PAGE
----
TweetDeck to shut down mobile apps, cut off Facebook integration

6 Mar 2013

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TweetDeck announced last night that it will soon retire its mobile apps for iOS and Android, as well as its AIR desktop client, turning its focus instead to developing its browser-based versions.

“To continue to offer a great product that addresses your unique needs, we’re going to focus our development efforts on our modern, web-based versions of TweetDeck. To that end, we are discontinuing support for our older apps: TweetDeck AIR, TweetDeck for Android and TweetDeck for iPhone,” reads the post on The TweetDeck Blog.

In early May, users will no longer see TweetDeck apps appearing in the App Store or on Google Play and functionality will stop shortly thereafter.

In the same blog post, TweetDeck also announces, “We’ll also discontinue support for our Facebook integration.” No more elaboration on this point is given, but users of the service that once allowed them to manage all of their social media accounts at once will certainly have their noses put out of joint by this revelation.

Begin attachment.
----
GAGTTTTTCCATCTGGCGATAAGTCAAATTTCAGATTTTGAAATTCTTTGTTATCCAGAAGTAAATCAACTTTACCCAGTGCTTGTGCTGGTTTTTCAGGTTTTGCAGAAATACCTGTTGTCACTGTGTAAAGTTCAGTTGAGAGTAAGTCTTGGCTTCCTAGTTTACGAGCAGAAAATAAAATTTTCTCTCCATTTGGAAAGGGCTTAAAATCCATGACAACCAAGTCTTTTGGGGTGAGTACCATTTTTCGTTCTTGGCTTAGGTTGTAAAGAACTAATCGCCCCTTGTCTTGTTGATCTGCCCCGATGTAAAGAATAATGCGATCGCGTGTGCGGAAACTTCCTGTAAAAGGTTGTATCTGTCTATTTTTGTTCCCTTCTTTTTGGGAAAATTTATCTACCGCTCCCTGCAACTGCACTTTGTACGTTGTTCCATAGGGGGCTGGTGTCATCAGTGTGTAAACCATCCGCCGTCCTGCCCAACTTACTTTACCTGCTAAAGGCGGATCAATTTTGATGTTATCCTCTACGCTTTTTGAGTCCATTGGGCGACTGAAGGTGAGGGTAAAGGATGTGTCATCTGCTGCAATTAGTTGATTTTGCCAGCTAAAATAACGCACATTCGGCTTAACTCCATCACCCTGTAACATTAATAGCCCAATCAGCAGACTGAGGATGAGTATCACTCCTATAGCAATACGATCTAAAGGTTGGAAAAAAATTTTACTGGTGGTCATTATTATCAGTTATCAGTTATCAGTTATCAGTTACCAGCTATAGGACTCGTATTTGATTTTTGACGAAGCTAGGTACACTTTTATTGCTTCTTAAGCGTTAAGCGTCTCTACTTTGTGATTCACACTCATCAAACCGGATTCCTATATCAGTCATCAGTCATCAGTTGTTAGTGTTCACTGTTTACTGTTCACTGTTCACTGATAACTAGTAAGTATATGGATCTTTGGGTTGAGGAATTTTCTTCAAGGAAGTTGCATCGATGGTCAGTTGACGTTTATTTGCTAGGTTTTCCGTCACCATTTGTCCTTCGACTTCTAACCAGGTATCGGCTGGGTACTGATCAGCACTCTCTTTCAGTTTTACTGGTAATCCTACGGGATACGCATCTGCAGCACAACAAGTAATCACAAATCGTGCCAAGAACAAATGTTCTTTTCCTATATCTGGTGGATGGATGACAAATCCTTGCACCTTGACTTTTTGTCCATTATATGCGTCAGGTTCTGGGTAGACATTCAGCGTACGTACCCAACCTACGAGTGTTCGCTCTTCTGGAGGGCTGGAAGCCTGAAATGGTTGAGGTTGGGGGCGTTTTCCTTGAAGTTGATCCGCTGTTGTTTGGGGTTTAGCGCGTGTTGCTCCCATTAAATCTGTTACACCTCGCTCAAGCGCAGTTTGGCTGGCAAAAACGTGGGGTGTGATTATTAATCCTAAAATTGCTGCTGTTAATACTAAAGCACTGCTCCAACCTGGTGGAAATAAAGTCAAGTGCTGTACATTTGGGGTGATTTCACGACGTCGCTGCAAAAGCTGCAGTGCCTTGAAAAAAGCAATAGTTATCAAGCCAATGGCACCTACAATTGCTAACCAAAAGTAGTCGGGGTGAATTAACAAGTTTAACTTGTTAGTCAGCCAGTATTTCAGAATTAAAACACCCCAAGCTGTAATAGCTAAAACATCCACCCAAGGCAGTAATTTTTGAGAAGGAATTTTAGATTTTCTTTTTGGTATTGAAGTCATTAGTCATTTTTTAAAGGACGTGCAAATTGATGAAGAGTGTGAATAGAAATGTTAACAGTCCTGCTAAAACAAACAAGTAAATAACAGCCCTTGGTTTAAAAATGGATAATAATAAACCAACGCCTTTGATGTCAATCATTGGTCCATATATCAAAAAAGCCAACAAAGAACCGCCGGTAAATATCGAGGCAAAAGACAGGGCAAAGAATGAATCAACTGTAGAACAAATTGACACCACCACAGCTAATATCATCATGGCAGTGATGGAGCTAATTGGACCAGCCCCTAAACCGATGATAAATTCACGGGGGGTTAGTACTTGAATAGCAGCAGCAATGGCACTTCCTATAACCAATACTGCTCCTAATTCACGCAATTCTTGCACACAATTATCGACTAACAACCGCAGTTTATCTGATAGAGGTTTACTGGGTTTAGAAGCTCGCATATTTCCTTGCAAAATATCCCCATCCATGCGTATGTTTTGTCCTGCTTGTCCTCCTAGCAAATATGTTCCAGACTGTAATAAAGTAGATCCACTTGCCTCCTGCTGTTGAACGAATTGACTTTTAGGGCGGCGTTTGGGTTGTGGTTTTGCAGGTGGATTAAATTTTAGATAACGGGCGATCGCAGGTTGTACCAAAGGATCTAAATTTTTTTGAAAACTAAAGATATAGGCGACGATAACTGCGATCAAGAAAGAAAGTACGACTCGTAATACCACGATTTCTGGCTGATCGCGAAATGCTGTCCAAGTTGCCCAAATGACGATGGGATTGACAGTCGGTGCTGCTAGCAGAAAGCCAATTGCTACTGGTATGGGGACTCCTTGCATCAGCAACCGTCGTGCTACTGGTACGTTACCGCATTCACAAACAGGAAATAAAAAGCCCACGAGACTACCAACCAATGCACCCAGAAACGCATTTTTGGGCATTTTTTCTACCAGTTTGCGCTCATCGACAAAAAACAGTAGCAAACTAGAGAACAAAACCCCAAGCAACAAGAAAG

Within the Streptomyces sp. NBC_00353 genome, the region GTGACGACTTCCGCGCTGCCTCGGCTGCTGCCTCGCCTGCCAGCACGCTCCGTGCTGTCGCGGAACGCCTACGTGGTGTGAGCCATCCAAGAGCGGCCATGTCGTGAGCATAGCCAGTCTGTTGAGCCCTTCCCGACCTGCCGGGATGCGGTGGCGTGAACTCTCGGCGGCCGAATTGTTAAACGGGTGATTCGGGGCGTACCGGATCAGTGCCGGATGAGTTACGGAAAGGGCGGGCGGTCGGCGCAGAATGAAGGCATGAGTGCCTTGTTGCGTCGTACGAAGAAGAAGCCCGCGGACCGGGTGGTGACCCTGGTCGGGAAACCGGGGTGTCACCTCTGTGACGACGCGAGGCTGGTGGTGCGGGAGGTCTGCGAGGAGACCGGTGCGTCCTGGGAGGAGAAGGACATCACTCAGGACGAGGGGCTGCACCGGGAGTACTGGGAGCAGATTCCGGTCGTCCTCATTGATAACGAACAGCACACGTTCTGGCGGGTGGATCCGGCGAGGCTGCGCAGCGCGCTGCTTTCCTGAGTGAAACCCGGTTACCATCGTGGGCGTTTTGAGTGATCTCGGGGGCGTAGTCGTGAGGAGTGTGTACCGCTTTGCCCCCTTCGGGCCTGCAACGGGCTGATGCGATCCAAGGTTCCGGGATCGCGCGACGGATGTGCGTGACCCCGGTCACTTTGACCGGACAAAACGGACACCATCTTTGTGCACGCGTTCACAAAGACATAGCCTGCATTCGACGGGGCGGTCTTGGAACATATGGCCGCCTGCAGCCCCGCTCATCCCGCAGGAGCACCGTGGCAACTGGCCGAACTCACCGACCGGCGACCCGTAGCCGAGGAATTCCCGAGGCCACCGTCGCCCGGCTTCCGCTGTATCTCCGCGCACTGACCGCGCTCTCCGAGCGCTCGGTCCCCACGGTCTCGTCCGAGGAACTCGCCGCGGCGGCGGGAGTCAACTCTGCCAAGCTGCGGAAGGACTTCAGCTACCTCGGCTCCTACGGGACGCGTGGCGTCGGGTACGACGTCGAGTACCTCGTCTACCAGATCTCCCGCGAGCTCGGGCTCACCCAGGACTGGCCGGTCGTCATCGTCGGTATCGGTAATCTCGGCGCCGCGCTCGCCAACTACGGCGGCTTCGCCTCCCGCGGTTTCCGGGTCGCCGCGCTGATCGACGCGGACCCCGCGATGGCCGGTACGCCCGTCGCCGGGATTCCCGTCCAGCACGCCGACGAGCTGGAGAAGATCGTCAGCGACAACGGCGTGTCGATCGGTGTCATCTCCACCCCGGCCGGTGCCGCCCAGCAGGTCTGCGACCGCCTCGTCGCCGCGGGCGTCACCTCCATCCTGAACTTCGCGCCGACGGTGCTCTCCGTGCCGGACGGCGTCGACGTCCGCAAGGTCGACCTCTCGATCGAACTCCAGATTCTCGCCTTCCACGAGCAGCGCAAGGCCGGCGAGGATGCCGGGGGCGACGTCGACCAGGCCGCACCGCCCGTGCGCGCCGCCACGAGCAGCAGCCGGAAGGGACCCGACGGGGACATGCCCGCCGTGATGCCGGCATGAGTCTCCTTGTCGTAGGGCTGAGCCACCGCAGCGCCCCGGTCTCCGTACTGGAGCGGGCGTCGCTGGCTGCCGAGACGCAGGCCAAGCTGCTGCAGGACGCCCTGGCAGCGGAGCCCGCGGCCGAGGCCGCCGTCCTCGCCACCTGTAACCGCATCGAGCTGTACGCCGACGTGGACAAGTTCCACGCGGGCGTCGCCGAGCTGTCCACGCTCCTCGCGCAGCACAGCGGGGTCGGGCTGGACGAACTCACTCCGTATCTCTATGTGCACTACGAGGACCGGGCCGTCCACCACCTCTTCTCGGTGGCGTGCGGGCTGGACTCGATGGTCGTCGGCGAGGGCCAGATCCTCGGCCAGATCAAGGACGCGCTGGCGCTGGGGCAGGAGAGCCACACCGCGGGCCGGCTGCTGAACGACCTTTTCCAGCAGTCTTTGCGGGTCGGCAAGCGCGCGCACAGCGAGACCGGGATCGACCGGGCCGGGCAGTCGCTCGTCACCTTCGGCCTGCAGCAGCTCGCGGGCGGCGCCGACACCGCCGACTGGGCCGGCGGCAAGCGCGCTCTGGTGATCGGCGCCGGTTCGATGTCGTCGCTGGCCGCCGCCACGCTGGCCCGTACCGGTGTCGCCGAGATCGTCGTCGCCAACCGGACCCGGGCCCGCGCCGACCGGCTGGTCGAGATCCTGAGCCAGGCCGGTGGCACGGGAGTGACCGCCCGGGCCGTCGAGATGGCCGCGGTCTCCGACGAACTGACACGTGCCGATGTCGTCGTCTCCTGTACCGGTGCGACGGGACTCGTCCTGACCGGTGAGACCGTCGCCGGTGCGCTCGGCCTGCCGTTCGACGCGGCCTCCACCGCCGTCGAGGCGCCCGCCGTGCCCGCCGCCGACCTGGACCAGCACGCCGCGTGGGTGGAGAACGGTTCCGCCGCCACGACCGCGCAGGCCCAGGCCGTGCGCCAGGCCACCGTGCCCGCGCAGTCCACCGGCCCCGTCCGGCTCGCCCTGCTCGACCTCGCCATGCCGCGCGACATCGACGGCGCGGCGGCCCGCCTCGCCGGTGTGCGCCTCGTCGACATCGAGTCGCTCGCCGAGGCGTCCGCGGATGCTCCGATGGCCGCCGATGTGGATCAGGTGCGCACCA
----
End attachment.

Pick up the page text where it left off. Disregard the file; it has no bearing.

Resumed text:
The end? Or a new beginning?

This is the end to TweetDeck that was predicted back in 2011, when it was bought by Twitter for US$40m. In the past year, Twitter has become increasingly blocked off to third-party clients, instead trying to drive traffic to its website – where its advertising, and its revenue stream, is.

TweetDeck claims the change is for the benefit of the majority of its users, saying that trends show that people prefer to use TweetDeck on their computers and Twitter on mobile devices. However, it also apologises to those users for whom this is not the case for the coming inconvenience.

TweetDeck’s AIR desktop client and mobile app versions rely on v1.0 of Twitter’s API, which is being retired this month, so users of these services won’t even get to enjoy their final days as some outages can be expected over the next two months.

Going forward, TweetDeck will continue to develop its web-based application and its Chrome app first and foremost, followed by its native Mac and Windows clients.

Elaine Burke is managing editor of Siliconrepublic.com

editorial@siliconrepublic.com